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A moment of forgetfulness can be scary

Have you ever stood alone in the kitchen and said aloud, "Why did I come in here?" You probably wonder, if you are in the Social Security range, "Have I got it, or is it just a strange happening?" There will be 20 friends to assure you that there is nothing to worry about. However, you do worry, and it nags at your mind and never lets up. In fact, you begin to question everything you do, and every little ordinary glitch becomes a drastic diagnosis. You begin to give things away and make big decisions about who will get the old cut glass pitcher that your mother hated and has now become a family treasure.

You cannot ignore this problem that is rapidly coloring your life, and you are constantly saying, "I am going to put this out of my mind," and then -- wham! -- you are back in the kitchen not knowing why you are there. It seems to be happening more frequently.

These are private things, which only you know unless you tell anyone who will listen, in hopes of hearing a denial or assurance that it happens to them, too. You always get both, because, in fact, it does happen, and they, too, are scared to death that they, in this lovely time of their life, will become a burden to their spouse or children. It is a fiendish thought that invades our placid lives when we least expect it.

The last 10 years have been, to me, the very best period of my life. True, my middle has enlarged, my hair is thinner, my back is not as straight, and I cannot see worth a darn. I had at one time a sweet singing voice, and now I croak, but that is from all of those cigarettes I smoked and still remember with joy every time I have a cup of coffee.

I cannot climb stairs nor walk as fast as I once did. Running the vacuum is an impossible feat. However, I can still wash the dishes, so life goes on. I almost fall over the cat a few times a year, and the dog has learned to run when he sees me coming, so he has mastered the art of living with a person who staggers a bit every once in a while. He does not seem to mind, and he is no teenager, either. Yet, this canine has one great advantage: I do not think he knows about the good old Southern "old-timer's" disease.

I have missed a couple of appointments with the hairdresser, a person I greatly respect, and her time is valuable to me, too. All I could do was apologize, and she remained her charming self. It was when I could not remember the road to take coming back from Virginia that really almost did me in. I had to call Kate to ask her what I was doing, and she was kind and very careful not to upset me but to explain that I had to go first over 81 and then to 77. When she told me, I remembered, but the damage was done, and it really had a terrible effect on my life and the life of the person in the car with me. It was then that I began to believe that I was certainly not in the center of the road, but way left and falling in the ditch.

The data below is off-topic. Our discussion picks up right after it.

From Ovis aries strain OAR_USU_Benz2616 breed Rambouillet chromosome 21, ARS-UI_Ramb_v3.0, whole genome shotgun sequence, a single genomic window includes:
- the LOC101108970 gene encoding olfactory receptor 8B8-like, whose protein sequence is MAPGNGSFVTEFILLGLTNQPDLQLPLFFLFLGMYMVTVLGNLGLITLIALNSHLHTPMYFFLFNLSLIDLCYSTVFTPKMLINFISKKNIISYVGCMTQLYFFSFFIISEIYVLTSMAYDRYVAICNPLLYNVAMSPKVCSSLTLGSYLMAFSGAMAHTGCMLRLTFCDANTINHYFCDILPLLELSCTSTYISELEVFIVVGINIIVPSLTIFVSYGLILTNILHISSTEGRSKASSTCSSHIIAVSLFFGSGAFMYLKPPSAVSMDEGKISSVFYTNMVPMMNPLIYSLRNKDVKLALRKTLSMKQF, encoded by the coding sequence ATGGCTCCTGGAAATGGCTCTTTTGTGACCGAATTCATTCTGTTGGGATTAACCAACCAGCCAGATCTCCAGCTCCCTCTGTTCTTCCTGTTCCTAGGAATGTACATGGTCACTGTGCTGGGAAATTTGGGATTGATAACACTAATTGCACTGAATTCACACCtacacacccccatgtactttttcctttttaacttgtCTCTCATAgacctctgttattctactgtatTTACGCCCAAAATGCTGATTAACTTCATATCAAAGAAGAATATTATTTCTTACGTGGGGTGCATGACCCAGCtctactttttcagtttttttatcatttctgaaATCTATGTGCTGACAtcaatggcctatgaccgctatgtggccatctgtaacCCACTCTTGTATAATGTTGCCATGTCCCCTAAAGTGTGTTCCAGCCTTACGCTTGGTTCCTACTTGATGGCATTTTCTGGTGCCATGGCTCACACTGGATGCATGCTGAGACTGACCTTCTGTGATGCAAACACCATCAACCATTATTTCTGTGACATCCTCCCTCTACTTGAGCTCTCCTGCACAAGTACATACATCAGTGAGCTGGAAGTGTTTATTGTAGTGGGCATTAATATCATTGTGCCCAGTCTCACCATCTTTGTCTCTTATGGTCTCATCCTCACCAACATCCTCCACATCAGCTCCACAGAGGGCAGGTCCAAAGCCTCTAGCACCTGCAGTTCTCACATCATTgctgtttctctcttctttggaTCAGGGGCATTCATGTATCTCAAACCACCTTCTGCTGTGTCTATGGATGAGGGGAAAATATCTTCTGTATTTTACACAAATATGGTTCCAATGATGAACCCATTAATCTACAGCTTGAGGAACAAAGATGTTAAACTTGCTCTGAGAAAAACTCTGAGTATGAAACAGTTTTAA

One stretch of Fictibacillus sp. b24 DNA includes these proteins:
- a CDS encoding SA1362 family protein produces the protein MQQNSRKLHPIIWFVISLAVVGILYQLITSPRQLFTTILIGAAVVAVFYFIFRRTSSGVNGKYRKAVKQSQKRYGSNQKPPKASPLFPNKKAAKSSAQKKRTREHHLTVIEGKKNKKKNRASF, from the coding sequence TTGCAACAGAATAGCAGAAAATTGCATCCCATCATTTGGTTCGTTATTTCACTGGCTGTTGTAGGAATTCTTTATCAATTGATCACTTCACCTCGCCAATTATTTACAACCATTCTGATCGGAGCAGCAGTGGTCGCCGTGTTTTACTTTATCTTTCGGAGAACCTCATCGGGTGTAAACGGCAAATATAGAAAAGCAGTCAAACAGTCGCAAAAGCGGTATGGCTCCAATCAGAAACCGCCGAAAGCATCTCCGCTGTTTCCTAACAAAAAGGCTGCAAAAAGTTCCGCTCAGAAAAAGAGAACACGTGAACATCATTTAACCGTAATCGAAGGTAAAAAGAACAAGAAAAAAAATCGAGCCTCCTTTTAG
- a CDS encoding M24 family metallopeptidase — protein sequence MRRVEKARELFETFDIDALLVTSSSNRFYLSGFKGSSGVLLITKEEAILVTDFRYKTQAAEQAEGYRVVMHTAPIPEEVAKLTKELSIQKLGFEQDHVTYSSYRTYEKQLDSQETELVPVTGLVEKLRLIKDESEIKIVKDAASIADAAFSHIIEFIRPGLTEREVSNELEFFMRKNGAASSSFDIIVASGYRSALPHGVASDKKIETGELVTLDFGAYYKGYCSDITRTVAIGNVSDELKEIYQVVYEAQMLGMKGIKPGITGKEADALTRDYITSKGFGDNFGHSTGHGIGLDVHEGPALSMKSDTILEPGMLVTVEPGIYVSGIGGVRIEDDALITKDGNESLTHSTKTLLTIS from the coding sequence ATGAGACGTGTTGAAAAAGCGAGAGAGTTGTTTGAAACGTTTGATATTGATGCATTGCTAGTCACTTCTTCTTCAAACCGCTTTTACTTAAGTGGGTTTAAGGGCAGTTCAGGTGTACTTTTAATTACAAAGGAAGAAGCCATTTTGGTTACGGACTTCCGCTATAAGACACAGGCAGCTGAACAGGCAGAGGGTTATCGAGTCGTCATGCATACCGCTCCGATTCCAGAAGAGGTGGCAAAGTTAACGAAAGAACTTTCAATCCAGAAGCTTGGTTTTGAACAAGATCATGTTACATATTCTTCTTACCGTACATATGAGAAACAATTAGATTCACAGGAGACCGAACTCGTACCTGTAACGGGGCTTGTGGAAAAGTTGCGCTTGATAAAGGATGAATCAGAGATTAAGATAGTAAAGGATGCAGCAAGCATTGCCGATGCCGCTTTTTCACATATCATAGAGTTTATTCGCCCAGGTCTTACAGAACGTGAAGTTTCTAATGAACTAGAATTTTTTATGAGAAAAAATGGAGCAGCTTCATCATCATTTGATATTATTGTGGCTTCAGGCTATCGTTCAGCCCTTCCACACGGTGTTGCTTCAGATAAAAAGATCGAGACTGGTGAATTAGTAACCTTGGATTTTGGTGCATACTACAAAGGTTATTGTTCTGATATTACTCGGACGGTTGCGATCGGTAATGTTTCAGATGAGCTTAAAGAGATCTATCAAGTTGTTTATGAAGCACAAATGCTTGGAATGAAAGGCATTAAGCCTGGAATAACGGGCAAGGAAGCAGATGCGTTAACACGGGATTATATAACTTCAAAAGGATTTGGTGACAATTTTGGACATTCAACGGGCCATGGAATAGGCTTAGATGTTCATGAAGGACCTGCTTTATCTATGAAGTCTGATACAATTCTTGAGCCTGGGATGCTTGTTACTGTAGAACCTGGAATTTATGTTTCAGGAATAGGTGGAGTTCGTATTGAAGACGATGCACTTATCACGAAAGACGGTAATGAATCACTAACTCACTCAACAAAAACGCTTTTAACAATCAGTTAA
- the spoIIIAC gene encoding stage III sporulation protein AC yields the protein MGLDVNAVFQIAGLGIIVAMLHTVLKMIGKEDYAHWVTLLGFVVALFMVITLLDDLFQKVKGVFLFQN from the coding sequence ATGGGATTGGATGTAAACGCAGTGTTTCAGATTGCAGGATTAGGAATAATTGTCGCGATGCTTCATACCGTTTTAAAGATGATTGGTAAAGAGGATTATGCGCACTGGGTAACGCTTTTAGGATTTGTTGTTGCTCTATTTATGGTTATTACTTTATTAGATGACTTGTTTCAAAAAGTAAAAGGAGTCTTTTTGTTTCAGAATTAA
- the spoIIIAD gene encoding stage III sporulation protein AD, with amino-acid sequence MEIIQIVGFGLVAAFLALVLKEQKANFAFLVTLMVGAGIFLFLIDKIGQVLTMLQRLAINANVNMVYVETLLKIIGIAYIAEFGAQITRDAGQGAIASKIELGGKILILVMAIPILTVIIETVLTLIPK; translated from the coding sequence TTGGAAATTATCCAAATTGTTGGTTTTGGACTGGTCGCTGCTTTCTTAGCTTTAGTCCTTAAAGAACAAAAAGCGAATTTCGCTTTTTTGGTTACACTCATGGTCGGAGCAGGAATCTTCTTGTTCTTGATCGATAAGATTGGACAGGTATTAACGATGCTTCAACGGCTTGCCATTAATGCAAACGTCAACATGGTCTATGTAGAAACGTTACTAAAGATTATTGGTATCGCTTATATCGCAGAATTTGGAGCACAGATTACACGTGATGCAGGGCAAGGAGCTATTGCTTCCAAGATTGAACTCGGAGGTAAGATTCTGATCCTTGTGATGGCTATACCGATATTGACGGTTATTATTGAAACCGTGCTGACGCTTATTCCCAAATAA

I talked to an ENT physician, and he recommended a neurologist in Lancaster. I called his office, and a charming person talked quietly and very confidentially to me about the process of being interviewed. She told me that the doctor would conduct a few simple exams and talk to me and, in the end, if he considered a problem to be present, he would send me to the hospital for more tests, and in that way find out exactly what the problem was. I made the appointment and then argued with myself every day as to whether I should call and cancel. It seemed reasonable to think that the kitchen problem was over. After all, I had not stood alone questioning my location for a few weeks.

I kept the appointment and it has, in a way, made my life more comfortable. I know I passed every question asked. However, my drawing ability was a flop. Even that did not bother me, because when the doctor asked me to copy two boxes that he had drawn, my right thigh-high stocking was beginning to slip, and I needed to get out of there in a hurry. Just before leaving, he told me the only thing that I had failed was the drawing, and I knew why that had happened.

It was a day well worth the money, the trip and the time it took. It was a long examination. I answered questions, touched my nose and the top of my head. I touched his two upheld fingers and I could squeeze his hand. I repeated words in the proper order and I learned a lot about getting older. I know that I can still swallow with ease, and I do not stagger as much as I thought I did.

Forgetting the highway number was a lesson in understanding the aging process and the effect that stress has on everyone. After the exam, I actually felt pretty good about myself, even when a few hours later I was again back in the kitchen wondering why. Then I remembered my friend saying, "It is not Alzheimer's, dear, it is only "sometimer's."

In the dark recesses of my mind, I know that living a long time presents problems that we never thought we would have to face. However, they come gradually, and soon they are a common part of our lives. We grow accustomed to pains that in the beginning were shocking, and now they are just another small annoyance that we live with daily. Forgetfulness does not mean that our family members will become strangers to us in a disoriented world. Normal forgetfulness is just another small annoyance of our everyday existence. So, if you do not remember your neighbor's name and you can still recognize her face, just smile and call her "darling."

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